Rocky Extra-solar Planets

The Distinction between Rocky and Gas-enveloped planets (Weiss & Marcy 2014)

Rocky surfaces are important for supporting life as we know it.  Many planets are small, but which small planets are rocky?  Our analysis of the masses and radii of 65 small exoplanets revealed that the rocky planets are smaller than 1.5 times the radius of Earth.  This was an unexpected discovery that arose during our empirical determination of a one-to-one relationship between the masses and radii of small exoplanets (see figure, adapted from Weiss & Marcy 2014).  We found that for planets larger than 1.5 Earth radii, the planet density decreases as planet radius increases, which is consistent with the planets having a gaseous envelope.  However, for planets smaller than 1.5 Earth radii, planet density increases as planet size increases, in a manner consistent with the slight compression of rock.  Our empirical relationship has been widely used to predict the masses of small planets both above and below the rock-to-gas transition and has guided NASA in its definition of potentially habitable planets.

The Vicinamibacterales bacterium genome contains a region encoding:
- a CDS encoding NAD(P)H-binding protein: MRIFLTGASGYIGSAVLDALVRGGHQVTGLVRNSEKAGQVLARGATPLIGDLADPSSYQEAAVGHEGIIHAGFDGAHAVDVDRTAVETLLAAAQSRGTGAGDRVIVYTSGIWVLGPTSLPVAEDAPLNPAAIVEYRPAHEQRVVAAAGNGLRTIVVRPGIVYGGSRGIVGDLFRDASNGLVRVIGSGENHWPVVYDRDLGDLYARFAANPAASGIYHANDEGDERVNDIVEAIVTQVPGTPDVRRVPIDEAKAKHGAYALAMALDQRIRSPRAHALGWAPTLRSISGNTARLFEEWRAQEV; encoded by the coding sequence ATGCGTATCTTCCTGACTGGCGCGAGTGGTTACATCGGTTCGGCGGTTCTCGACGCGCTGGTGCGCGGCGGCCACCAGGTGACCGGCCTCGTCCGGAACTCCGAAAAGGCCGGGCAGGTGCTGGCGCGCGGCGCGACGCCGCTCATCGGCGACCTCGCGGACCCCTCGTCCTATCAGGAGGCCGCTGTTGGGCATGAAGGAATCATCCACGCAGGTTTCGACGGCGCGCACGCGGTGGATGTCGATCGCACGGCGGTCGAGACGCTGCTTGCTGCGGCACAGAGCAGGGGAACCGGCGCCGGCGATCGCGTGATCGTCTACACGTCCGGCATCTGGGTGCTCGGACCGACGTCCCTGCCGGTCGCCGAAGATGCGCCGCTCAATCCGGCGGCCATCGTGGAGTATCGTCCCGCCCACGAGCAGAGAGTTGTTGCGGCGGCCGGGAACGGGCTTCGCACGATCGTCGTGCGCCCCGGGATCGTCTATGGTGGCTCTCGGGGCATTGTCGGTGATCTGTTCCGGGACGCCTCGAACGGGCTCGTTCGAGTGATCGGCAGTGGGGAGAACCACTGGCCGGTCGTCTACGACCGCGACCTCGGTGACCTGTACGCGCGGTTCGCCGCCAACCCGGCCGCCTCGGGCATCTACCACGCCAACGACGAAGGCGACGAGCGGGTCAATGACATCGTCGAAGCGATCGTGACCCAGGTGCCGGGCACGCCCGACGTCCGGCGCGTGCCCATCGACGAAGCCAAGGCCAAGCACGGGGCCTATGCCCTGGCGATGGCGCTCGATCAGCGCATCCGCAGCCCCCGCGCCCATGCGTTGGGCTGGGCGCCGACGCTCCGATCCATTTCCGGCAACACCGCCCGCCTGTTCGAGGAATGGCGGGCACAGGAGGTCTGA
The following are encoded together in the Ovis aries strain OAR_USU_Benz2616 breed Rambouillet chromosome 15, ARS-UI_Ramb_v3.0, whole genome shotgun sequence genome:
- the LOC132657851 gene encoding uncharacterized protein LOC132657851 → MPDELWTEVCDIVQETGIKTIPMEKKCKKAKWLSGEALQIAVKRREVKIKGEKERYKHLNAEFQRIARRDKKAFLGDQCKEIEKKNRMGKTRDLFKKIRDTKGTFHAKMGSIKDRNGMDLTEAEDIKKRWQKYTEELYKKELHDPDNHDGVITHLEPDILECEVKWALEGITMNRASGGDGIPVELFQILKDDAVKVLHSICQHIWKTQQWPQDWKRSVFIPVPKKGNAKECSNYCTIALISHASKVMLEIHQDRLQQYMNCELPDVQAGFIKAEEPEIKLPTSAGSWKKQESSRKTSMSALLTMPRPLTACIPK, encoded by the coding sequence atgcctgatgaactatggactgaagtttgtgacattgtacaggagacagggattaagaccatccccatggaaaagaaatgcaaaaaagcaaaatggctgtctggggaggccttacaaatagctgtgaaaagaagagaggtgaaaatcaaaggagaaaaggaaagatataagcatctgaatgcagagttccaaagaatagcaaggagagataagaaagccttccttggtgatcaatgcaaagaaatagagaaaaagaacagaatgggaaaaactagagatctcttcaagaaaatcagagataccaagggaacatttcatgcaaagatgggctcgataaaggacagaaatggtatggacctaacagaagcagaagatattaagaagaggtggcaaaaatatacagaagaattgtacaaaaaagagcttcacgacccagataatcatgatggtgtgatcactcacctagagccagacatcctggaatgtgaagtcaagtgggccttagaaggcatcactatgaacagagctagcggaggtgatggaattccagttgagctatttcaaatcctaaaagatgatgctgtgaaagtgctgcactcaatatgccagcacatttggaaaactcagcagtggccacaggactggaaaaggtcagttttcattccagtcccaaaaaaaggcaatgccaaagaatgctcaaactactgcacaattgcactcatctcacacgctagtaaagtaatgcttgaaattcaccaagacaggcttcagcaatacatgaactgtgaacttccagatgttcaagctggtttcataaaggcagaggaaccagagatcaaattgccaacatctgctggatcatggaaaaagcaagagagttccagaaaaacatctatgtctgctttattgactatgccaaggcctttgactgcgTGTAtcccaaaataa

Full article [link]

Jupiter-like Siblings to Earth-like Planets

The Kepler Giant Planet Search I: A Decade of Kepler Planet-host Radial Velocities from W. M. Keck Observatory